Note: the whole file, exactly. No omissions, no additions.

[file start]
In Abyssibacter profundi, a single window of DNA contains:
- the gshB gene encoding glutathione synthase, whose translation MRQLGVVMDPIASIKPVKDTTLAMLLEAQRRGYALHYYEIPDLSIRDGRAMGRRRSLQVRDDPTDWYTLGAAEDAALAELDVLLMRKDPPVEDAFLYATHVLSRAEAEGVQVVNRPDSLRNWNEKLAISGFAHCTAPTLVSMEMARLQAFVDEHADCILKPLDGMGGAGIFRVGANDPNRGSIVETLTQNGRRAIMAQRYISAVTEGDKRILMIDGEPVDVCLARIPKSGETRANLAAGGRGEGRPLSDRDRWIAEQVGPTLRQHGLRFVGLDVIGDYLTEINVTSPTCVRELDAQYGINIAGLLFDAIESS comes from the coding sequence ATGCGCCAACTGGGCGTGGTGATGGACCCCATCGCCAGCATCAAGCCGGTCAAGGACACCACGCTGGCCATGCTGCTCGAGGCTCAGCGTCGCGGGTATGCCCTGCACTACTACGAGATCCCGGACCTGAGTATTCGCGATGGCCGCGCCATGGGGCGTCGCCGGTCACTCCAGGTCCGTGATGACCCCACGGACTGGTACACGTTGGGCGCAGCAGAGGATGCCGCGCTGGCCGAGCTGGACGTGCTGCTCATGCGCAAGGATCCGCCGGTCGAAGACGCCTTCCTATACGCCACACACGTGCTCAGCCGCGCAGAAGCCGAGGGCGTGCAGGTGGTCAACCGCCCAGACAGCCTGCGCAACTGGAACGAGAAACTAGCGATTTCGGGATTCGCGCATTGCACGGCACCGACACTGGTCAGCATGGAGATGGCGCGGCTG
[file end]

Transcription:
In Abyssibacter profundi, a single window of DNA contains:
- the gshB gene encoding glutathione synthase, whose translation MRQLGVVMDPIASIKPVKDTTLAMLLEAQRRGYALHYYEIPDLSIRDGRAMGRRRSLQVRDDPTDWYTLGAAEDAALAELDVLLMRKDPPVEDAFLYATHVLSRAEAEGVQVVNRPDSLRNWNEKLAISGFAHCTAPTLVSMEMARLQAFVDEHADCILKPLDGMGGAGIFRVGANDPNRGSIVETLTQNGRRAIMAQRYISAVTEGDKRILMIDGEPVDVCLARIPKSGETRANLAAGGRGEGRPLSDRDRWIAEQVGPTLRQHGLRFVGLDVIGDYLTEINVTSPTCVRELDAQYGINIAGLLFDAIESS comes from the coding sequence ATGCGCCAACTGGGCGTGGTGATGGACCCCATCGCCAGCATCAAGCCGGTCAAGGACACCACGCTGGCCATGCTGCTCGAGGCTCAGCGTCGCGGGTATGCCCTGCACTACTACGAGATCCCGGACCTGAGTATTCGCGATGGCCGCGCCATGGGGCGTCGCCGGTCACTCCAGGTCCGTGATGACCCCACGGACTGGTACACGTTGGGCGCAGCAGAGGATGCCGCGCTGGCCGAGCTGGACGTGCTGCTCATGCGCAAGGATCCGCCGGTCGAAGACGCCTTCCTATACGCCACACACGTGCTCAGCCGCGCAGAAGCCGAGGGCGTGCAGGTGGTCAACCGCCCAGACAGCCTGCGCAACTGGAACGAGAAACTAGCGATTTCGGGATTCGCGCATTGCACGGCACCGACACTGGTCAGCATGGAGATGGCGCGGCTG